Clarifying wrong impression
Speaking at seminar on Belt and Road Initiative in the University of Peshawar, Chinese Ambassador Yao Jing attempted to clarify the wrong impression that China wants to capture and control the consumers’ market in Pakistan under the umbrella of China-Pakistan Economic Corridor (CPEC). The envoy alleged that Western media is targeting the project and described the investment in Pakistan mutually beneficial for both countries.
It is not the western media alone which discuss various aspects of the agreements made under CPEC framework by the previous PML-N government as these agreements, particularly the ones in power sector have been discussed threadbare in the national media by the experts including a former member of Planning Commission. They questioned the inflated capital expenditure of both thermal and hydel power projects and power tariff of 8.5 cents per unit in a country which is badly trapped in the circular debt which has swollen to Rs. 1.20 trillion. The coal power tariff above 5cents per unit is not justifiable.
The trade bodies have remained critical of the terms of free trade agreement (FTA) with China and the expressed the fear the concessions granted in the agreement will convert Pakistan from a producing country into a trading nation. The point of view of business leaders was supported by the Prime Minster’s Advisor on commerce the other day in Karachi. The zero import duty concession on 35 percent tariff lines have flooded the domestic market with a large variety of cheap good and led to closure of a number of industries which were not competitive. It also led to trade deficit of $ 12 billion plus in the external balance. To meet balance of payment obligations short term loans with interest rate of five percent have been obtained from friendly countries to relieve the pressure on depleting foreign exchange reserves. China was pressing hard for this concession on 75 percent tariff lines when final touches were given to the FTA Phase II early last year. The signing of the agreement was postponed under the pressure of opposition parties, particularly PTI which demanded to put the draft agreement before parliament. In retaliation to the postponement of signing of FTA phase II, China withheld digital exchange of trade data. Pakistani custom authorities alleged that Chinese exporters indulge in under-invoicing that deprive the country of custom duty worth billion of rupees.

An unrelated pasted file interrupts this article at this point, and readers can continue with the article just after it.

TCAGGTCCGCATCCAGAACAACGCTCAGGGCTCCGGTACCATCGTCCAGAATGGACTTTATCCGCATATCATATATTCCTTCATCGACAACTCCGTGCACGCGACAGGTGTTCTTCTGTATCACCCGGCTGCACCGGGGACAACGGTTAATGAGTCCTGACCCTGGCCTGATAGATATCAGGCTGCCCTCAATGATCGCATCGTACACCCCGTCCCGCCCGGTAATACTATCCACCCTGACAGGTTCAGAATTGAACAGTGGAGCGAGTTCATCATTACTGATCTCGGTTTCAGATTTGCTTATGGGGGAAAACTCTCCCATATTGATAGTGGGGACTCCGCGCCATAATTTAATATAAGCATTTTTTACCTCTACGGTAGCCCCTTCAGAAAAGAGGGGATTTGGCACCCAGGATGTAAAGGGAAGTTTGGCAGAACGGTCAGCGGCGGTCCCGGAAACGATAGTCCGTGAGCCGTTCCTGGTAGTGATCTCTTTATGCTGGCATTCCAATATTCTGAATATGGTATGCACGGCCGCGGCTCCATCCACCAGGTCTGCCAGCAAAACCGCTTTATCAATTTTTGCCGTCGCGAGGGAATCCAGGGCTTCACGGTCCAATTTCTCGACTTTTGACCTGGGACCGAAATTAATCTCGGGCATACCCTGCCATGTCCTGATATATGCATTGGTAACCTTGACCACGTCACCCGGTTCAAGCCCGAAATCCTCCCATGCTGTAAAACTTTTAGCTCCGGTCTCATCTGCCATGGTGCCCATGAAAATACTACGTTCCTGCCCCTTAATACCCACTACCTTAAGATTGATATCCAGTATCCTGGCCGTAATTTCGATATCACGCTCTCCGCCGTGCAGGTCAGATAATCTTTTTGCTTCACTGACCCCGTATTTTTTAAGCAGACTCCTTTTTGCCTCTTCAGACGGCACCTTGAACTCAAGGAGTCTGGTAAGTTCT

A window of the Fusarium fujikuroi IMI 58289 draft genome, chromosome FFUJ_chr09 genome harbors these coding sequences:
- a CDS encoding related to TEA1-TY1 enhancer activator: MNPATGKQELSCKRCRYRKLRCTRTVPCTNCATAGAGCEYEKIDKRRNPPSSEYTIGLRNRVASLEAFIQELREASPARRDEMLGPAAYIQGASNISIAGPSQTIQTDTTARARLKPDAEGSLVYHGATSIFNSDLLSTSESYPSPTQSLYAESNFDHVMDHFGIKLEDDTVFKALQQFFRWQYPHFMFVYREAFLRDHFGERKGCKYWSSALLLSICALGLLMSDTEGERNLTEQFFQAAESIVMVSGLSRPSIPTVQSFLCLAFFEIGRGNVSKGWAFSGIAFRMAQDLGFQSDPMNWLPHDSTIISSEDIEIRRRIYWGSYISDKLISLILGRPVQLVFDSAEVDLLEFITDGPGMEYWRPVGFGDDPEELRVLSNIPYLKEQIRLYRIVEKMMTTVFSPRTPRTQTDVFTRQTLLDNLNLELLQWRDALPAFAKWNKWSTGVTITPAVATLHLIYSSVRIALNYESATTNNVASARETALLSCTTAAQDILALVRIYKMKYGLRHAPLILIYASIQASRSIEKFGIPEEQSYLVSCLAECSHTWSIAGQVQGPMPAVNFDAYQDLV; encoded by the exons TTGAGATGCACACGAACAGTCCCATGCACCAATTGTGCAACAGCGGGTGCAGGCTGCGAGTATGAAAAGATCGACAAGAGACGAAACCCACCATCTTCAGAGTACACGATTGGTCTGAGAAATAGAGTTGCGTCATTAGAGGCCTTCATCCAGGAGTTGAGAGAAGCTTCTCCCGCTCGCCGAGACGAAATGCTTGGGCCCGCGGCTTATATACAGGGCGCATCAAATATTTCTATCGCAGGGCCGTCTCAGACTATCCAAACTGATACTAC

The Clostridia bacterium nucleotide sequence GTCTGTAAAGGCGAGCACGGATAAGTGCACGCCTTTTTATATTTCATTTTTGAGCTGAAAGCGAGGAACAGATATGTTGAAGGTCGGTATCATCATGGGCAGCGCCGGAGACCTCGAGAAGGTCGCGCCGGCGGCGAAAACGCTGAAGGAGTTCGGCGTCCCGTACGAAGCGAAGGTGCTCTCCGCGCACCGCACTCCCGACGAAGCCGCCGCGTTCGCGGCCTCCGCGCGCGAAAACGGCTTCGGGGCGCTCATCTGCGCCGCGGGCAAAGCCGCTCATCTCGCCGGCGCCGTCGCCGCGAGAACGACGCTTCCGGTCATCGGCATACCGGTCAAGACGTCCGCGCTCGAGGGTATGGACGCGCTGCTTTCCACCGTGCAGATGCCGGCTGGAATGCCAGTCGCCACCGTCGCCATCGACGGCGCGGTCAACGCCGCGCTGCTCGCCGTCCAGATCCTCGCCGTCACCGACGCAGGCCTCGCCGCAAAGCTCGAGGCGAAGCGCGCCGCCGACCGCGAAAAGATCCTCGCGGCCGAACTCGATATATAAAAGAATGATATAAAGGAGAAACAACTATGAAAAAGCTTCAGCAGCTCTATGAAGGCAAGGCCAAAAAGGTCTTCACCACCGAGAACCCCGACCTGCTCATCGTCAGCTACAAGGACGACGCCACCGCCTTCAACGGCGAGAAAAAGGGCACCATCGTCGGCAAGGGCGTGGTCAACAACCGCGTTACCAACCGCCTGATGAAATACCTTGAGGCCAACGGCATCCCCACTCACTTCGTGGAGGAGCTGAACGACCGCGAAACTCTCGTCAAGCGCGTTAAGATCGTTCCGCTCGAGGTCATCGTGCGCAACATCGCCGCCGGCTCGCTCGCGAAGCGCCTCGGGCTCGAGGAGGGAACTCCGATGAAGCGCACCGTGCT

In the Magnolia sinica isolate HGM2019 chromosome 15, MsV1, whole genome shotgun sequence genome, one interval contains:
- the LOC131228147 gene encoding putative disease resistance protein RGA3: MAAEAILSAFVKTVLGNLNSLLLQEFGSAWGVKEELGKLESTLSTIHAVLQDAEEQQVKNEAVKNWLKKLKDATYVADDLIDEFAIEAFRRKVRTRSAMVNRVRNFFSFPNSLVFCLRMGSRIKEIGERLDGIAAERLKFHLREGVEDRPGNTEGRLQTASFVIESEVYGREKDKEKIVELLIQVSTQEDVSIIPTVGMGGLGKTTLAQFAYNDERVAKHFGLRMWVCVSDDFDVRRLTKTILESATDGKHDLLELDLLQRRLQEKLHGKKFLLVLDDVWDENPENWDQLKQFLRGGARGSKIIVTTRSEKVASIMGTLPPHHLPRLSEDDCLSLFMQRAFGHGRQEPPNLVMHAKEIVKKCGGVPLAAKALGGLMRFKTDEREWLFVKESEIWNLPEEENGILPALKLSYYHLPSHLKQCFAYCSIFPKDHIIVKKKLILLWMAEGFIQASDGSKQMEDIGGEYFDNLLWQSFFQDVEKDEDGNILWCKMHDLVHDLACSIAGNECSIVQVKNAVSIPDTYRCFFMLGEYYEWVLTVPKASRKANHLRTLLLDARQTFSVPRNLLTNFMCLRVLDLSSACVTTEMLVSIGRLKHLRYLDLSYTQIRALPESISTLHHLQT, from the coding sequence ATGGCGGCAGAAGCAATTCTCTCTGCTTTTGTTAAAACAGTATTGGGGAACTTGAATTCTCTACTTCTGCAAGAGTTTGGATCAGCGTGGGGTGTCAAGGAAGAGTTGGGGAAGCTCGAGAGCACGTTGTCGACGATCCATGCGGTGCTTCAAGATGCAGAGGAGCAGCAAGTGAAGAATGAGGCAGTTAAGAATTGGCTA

The Prime Minster has priortised four key areas of CPEC and he is anxious to perform the ground breaking ceremonies of four special economic zones (SEZs), one in Khyber Pukhtunkhwa, two in Punjab and one in Sindh. The broad parameters of joint ventures between Pakistani and Chinese entrepreneurs have not been made clear neither by the previous government nor by the present one. Chairman State Engineering Corporation in his visit of Islamabad Chamber of Commerce and Industry had cautioned the entrepreneurs to move towards the induction and application of 5th generation technologies if they want to enter into joint ventures in the SEZs.
A policy of skill development of Pakistani workforce has not been put in place, enabling them to successfully avail job opportunities in the high-tech industries to be set up in these zones. Conducive environment for skill development and research does not exist in institutions of engineering sciences and technology. Same is the case with the institutions of agriculture and pure sciences. A useful organision of Research and Development Pakistan Council of Industrial and Scientific Research (PCSIR) had been established early 1960s. But it has become redundant by not utilizing the capabilities of its scientists and engineers and available technical infrastructure. Chinese investment will be beneficial only when China extends its assistance in skill development. These zones will house plastic and steel industries in addition to other industries. Environmental issues can be addressed with the enforcement environment protection laws.